LaPolice came into this season with a weak offensive line and then faced a string of unfortunate injuries to key offensive players. Chris Garrett was assigned the responsibility to fill the void created by the release of Reid, but it was unfortunate to see him sidelined for the season with a left Achilles tendon.
I don't think anyone should be surprised by another one of Pierce's injury.
I have said this before: you can't have offensive productivity if you have a weak offensive line, both in the running and passing game.
How would you like to be given the responsibility to win a game against some of the best CFL defences while trying to overcome these types of offensive shortcomings? But this is precisely what the Bombers, led by LaPolice, almost accomplished this past week against the defending Grey Cup champion B.C. Lions.
Yet after loss, I guess it is the right time to make a change.
I have often said that football was a ton of fun to play while you remained healthy and your team was winning games. When you are not healthy and force yourself to play because your coach is either pressuring you to get on the field, or fear losing your job, you play poorly. When you play poorly, you are immediately criticized for your inabilities to perform by the organization and the local fans, and then when your team is losing you get fired.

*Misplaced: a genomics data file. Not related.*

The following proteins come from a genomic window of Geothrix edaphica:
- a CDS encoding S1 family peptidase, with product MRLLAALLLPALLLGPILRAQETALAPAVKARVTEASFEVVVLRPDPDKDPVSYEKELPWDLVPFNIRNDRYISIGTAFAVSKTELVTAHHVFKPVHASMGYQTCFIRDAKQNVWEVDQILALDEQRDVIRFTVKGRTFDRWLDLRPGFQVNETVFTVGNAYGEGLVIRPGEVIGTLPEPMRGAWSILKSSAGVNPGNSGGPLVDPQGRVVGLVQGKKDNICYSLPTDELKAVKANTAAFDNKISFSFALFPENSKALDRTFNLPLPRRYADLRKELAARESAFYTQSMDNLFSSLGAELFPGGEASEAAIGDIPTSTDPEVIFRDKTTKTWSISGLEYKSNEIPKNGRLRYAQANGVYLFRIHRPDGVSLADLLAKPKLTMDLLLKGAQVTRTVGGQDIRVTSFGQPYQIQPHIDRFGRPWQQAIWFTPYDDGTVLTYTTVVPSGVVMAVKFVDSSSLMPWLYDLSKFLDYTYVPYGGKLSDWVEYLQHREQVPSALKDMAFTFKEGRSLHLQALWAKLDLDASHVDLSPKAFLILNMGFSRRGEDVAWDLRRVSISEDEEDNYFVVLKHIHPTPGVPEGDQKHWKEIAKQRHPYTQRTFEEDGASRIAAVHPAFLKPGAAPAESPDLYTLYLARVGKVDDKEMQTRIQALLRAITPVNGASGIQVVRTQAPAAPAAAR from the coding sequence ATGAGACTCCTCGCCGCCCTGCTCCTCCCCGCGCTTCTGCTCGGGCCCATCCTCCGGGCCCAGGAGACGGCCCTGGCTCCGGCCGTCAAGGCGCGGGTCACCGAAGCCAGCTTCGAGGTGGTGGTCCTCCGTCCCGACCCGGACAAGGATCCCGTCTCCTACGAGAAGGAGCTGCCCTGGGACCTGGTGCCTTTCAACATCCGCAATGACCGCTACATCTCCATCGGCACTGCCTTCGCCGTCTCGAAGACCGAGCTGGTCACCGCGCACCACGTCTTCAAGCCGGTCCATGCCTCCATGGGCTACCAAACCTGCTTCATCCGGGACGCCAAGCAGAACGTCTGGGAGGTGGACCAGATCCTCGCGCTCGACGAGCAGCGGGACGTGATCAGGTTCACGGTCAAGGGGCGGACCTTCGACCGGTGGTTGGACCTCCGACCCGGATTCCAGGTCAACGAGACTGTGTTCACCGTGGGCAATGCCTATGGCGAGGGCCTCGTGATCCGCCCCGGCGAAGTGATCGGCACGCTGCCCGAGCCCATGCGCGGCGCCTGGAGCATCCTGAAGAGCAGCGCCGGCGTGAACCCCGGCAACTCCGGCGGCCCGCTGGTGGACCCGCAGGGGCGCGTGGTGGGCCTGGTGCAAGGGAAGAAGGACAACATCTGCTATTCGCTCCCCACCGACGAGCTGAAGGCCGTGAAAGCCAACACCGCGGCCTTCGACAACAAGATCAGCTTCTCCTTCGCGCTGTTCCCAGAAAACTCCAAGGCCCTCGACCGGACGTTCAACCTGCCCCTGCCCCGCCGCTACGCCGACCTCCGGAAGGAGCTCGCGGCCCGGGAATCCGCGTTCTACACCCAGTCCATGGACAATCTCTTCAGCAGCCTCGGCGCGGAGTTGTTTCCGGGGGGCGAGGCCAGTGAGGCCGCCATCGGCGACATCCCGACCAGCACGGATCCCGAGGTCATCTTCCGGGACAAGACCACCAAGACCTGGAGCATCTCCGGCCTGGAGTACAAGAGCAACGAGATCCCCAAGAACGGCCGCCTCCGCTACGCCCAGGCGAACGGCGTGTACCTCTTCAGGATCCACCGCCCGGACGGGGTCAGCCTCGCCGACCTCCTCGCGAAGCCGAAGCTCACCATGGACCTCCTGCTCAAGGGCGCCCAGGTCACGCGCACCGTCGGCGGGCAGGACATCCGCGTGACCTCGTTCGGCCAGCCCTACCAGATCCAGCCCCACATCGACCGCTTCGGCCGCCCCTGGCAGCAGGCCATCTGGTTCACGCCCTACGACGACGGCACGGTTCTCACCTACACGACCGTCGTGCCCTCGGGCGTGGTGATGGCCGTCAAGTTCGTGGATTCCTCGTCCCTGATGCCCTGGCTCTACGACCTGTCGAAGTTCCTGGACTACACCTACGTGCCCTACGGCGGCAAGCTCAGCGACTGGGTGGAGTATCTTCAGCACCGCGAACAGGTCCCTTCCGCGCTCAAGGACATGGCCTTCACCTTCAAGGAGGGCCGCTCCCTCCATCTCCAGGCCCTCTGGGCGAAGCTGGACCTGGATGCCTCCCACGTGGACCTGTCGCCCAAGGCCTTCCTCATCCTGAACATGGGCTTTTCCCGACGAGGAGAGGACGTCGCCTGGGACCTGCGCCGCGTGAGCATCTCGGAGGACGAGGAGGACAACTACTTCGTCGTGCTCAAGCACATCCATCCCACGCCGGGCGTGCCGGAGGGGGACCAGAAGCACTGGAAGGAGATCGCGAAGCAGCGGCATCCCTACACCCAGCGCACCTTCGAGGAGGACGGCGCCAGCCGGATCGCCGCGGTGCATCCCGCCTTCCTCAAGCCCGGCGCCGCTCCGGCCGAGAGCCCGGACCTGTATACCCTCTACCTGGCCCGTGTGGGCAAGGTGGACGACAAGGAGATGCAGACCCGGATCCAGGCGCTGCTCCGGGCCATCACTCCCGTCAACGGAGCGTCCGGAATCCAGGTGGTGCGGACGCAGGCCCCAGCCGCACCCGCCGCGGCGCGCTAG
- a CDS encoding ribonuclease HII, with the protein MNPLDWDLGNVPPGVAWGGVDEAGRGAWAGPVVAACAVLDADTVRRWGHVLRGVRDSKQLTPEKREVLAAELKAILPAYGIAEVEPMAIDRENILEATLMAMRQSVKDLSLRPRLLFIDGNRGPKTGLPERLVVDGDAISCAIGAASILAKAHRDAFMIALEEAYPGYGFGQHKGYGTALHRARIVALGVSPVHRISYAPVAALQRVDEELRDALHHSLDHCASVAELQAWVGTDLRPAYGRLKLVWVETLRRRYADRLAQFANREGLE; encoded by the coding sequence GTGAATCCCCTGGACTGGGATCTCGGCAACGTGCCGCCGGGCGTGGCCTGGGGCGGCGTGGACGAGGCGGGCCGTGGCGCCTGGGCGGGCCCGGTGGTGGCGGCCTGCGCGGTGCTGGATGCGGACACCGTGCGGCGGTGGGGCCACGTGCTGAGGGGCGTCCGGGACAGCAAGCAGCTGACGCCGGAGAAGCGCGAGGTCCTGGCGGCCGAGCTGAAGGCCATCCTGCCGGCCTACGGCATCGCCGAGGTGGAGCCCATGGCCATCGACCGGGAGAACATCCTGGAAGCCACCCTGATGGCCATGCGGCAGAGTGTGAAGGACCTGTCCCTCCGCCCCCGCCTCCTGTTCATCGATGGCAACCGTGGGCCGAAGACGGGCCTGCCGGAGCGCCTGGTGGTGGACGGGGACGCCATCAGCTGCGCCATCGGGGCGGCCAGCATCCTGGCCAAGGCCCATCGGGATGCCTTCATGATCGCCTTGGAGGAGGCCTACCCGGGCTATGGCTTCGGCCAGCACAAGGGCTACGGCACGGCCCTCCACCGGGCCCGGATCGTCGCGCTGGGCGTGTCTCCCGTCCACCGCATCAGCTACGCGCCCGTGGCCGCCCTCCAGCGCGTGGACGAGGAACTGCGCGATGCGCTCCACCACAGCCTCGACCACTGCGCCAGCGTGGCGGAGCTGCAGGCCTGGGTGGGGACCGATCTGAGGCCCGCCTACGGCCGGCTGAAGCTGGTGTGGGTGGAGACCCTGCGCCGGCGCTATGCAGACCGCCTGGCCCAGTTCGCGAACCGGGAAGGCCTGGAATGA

The constant uncertainty of employment was a big reason why I retired early.
Although the firing of LaPolice has captured the headlines this week, there are several players who are sitting on pins and needles waiting to see if they are going to receive "the call."
It is crazy how you can get comfortable in such a dysfunctional environment.
LaPolice received several phone calls and tweets this week from his football fraternity, featuring several heartfelt greetings, because we have all lived through the "dark side" of football.
Was his firing right or wrong? I will leave that up to the water-cooler chatter.
All I can say is that I wish LaPolice and his family well and hope he enjoys the next two years of vacation courtesy of the Bombers.